Should I Sell My Stocks?

Clearly, with the current world situation, I am here to be the voice of reason.  You need to stay the course.  Let’s look at why.  There are logical and historical reasons, which I will address below.

But, first, I’m getting the same questions over and over again.  Here are the answers:

Common Question #1

“Dave, I’m taking money from my portfolio each month.  Do I need to stop that disbursement since the market is down?”

No.  Remember, we are assuming an average of 5%.  Did you get more money last year when the market was skyrocketing?  No. You get what a diversified portfolio has averaged for decades.

Common Question #2

“Am I being forced to sell stocks, which are temporarily down, when I need to take money from my portfolio?”

No.  Remember, the portfolios I design are made up of two buckets.  A stock bucket and a bond bucket. When stocks go down, bonds almost always go up.  If you need money now, we are sending it to you from the bond bucket.  Properly designed portfolios weather these storms because you can tactically determine where to take money from.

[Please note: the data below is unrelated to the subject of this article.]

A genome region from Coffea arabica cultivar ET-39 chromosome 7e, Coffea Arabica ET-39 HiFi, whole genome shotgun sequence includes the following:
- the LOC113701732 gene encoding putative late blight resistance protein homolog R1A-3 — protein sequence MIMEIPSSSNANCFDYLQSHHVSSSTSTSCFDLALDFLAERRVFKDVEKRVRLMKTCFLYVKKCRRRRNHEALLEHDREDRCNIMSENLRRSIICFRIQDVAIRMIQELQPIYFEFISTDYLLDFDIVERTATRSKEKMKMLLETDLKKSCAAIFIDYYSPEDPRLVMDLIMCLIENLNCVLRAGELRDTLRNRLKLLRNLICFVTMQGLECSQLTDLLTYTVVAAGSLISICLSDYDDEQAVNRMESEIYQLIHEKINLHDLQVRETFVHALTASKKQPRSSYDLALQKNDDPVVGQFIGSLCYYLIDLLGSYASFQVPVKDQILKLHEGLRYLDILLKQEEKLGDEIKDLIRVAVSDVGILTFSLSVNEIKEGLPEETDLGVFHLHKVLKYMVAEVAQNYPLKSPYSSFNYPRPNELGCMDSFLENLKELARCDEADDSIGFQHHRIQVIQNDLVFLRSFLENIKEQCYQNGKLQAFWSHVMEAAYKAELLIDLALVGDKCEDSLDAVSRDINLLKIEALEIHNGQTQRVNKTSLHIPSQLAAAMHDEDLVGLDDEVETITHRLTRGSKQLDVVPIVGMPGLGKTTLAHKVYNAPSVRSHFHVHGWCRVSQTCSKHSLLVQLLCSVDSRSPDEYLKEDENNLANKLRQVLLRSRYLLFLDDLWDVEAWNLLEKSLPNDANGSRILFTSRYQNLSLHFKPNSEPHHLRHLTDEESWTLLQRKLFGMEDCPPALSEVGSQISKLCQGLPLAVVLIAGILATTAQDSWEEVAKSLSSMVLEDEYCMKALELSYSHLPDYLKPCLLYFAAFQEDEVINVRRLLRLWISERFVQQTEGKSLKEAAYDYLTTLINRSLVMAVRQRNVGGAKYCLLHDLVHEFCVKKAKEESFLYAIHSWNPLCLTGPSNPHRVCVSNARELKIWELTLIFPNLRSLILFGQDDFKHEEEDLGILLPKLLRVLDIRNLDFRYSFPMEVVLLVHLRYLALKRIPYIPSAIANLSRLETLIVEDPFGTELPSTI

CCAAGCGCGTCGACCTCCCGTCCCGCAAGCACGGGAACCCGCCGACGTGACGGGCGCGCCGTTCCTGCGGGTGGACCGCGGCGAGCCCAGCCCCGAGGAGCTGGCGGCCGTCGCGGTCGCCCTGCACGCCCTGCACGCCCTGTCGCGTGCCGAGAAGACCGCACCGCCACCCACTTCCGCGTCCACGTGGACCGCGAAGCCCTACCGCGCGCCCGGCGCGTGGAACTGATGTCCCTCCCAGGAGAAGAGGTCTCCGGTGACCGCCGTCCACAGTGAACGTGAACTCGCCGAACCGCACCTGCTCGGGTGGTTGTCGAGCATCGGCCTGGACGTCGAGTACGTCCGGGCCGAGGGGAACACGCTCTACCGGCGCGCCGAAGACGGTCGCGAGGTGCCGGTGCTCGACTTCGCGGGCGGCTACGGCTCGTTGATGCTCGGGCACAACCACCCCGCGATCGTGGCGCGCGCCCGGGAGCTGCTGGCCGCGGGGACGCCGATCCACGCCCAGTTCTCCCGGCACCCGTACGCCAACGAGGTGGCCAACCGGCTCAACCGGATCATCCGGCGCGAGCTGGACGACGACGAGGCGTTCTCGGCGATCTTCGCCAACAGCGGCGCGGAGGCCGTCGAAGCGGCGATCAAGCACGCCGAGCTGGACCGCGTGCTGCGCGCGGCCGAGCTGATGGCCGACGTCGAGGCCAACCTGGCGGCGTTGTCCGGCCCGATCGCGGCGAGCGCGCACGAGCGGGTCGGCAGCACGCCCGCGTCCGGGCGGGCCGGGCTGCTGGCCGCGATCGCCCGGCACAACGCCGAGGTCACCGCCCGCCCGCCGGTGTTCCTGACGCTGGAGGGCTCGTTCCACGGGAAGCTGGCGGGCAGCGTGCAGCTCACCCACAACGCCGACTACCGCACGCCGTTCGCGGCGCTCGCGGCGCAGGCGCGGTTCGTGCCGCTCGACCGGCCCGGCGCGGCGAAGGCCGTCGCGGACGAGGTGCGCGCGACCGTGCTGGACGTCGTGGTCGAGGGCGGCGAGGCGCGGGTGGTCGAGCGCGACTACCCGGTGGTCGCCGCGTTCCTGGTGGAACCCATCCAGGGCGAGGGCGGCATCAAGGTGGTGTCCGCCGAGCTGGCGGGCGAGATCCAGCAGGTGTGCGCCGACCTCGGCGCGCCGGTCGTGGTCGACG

Common Question #3

“Do I need to worry?”

No.

Common Question #4

“Should I get more conservative with my investments until this all blows over?”

No.

I’m going to give you cold, hard data that will debunk the concept that timing the markets in this situation might help.  I want you to know that I am not remotely worried. I’ve been through this before and it always ends the same way. Betting against innovation and progress is ALWAYS a mistake.

Here is a profoundly important chart.

going to cash

What does this mean?

The chart is pointing out that, over the past 20 years, the stock market has averaged 5.6% per year.  But if you missed the 10 best days, you would have lost two-thirds of the overall profits.  Think about that!  Out of 7,300 days, missing the best ten, you decimated your long-term returns.

You cannot time the market.  “I’m going to wait until things settle down.”  When is that exactly? After the market has two amazing days, or three?  Oops, you just messed up your whole life-long investment strategy.

Be Blessed,

Dave

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